When it comes to sports car engines, the V6 doesn't generally get a lot of respect. It's almost as big as a V8 but doesn't sound as good or make as much power. It's more compact than a straight six, but isn't as smooth and doesn't sound as cool. It's most similar to a flat-six, but it's got a much higher center of gravity and doesn't sound as good.
Now, that's not to say that there haven't been some truly great V6 engines — the Busso V6 from Alfa Romeo and the VR38DETT from the Nissan GT-R come to mind — and it's that particular pantheon that Aston Martin is looking to not only join but dominate with its new hot-vee V6 engine that's set to debut in the Valhalla supercar.
The engine — codenamed TM01, after famed Aston engineer Tadek Marek — is the brand's first designed-in-house engine since the late 1960s. It is going to power a whole series of mid-engine Aston Martin sports cars, according to an announcement the company made Monday.
But why is this TM01 a V6? Well, despite the layout's previously mentioned shortcomings, in a mid-engine car, those have less impact. The short length of the engine compared to an inline motor is a benefit, particularly when the car's gearbox is laid out behind it. The higher center of gravity isn't as big a problem with the mid-engine layout's mass centralization, and whacking some big turbos on it solves any power deficit issues.
So, with that in mind, what do we actually know about TM01? Well, Aston Martin confirmed in its release that it would be a 3.0-liter engine and that all variants of it would be electrified. By that, we suspect that there will be a mild-hybrid variant (similar to what you see in the Audi RS 6, for example) and likely also an EV-mode-capable hybrid system. The folks in Gaydon are keeping mum as to power and torque figures, but we'd expect both to be more than adequate.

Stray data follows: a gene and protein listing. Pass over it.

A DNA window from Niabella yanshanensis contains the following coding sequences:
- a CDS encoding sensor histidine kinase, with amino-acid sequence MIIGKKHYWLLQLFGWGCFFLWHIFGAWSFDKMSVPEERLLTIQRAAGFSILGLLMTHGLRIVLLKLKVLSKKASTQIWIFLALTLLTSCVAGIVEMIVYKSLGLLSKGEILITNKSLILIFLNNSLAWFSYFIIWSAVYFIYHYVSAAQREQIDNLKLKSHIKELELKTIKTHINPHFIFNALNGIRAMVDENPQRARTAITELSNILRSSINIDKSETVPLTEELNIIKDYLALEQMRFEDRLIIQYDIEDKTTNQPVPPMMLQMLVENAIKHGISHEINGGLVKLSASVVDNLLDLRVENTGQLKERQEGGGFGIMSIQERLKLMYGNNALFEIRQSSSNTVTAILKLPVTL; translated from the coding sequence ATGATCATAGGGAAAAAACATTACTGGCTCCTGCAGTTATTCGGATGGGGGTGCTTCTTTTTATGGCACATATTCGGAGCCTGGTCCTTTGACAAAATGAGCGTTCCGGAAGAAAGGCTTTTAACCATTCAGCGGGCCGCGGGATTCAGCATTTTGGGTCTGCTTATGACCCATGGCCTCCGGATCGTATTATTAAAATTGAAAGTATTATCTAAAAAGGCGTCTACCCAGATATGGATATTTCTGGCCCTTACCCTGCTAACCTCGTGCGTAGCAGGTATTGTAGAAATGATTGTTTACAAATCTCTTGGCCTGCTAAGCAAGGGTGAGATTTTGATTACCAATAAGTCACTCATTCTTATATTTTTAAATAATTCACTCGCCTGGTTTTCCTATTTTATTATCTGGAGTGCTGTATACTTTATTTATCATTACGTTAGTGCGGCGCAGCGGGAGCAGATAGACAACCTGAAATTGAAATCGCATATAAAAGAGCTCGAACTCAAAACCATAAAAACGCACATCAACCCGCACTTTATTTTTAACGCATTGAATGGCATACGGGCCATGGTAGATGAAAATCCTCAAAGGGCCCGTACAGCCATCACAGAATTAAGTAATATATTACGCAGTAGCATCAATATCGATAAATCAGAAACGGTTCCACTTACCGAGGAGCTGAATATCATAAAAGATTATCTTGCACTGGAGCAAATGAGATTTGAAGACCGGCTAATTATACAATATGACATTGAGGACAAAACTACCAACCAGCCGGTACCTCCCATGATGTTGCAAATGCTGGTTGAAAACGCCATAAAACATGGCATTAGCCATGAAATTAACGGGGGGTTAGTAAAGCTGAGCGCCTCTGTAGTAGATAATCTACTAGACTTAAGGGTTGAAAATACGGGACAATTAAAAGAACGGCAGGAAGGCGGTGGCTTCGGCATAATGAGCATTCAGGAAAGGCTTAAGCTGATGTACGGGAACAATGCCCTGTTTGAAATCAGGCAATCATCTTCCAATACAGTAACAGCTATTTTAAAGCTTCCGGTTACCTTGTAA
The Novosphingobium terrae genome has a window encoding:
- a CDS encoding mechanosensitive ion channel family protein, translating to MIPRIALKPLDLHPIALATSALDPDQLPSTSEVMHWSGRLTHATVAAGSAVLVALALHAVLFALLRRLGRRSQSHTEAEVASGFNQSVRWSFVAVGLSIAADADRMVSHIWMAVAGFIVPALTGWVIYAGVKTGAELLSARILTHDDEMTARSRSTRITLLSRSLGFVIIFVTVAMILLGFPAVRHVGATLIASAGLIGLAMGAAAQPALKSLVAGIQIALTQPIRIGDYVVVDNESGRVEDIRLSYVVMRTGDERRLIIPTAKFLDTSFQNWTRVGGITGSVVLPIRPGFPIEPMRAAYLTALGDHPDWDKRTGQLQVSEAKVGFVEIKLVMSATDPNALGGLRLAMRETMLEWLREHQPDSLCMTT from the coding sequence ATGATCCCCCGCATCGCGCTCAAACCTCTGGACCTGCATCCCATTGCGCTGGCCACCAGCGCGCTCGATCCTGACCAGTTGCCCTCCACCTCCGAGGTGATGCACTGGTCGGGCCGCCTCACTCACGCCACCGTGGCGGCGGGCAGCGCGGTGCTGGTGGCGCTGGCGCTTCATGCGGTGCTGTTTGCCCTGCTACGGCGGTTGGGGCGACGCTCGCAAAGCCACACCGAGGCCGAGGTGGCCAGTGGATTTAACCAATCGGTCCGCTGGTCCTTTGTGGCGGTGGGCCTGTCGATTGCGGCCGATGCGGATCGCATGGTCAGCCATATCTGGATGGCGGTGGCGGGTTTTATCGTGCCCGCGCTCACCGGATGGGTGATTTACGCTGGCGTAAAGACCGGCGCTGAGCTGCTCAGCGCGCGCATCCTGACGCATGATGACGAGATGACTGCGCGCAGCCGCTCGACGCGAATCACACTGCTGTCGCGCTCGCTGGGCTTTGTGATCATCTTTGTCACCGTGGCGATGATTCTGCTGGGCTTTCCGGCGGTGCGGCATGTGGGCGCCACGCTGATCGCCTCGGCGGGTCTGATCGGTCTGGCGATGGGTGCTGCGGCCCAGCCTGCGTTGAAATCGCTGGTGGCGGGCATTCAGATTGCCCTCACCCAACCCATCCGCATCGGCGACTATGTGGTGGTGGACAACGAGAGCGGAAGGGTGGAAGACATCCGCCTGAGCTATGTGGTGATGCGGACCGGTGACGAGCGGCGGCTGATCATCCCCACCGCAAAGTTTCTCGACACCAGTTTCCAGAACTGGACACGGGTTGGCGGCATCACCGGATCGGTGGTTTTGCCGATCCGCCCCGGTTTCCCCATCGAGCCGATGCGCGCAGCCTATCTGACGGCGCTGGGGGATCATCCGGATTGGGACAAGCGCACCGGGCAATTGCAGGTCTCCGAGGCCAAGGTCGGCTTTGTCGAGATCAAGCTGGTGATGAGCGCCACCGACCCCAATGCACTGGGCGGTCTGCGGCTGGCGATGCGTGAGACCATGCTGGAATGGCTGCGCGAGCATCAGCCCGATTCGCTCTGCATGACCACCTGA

Like the Valhalla's big brother, the Valkyrie, it will have a hot-vee configuration for its engine. This means that the exhaust ports are in the inside part of the engine's vee, and the intakes are on the outer part — the opposite of most traditional engines. Unlike the Valkyrie, the Valhalla will be turbocharged, and the hot-vee layout is especially beneficial for turbo performance (reduced lag) and packaging.
We also know that the TM01 will feature a dry-sump oil system. This will provide several benefits, including better oil control to reduce the possibility of starvation on track, the ability to mount the engine lower in the chassis without ground clearance issues and increased engine performance due to a lack of windage inside the crankcase.
Lastly, Aston has committed to keeping the Valhalla's engine under 440 pounds. That's superlight. For comparison, GM's notoriously lightweight and naturally aspirated LS1 engine weighs nearly 20 pounds more. Based on this info alone, we're excited to see Valhalla's final power-to-weight ratio.
"Investing in your own powertrains is a tall order, but our team have risen to the challenge," Aston Martin CEO Andy Palmer said in a statement. "Moving forward, this power unit will be integral to a lot of what we do and the first signs of what this engine will achieve are incredibly promising."
The move to develop its own engines once again is a huge move for Aston Martin, and it also represents a massive financial risk for the company — especially in the face of a likely global economic downturn due to COVID-19. The benefits, though, could outweigh the risks, and allow Aston more freedom to differentiate itself from its competitors.
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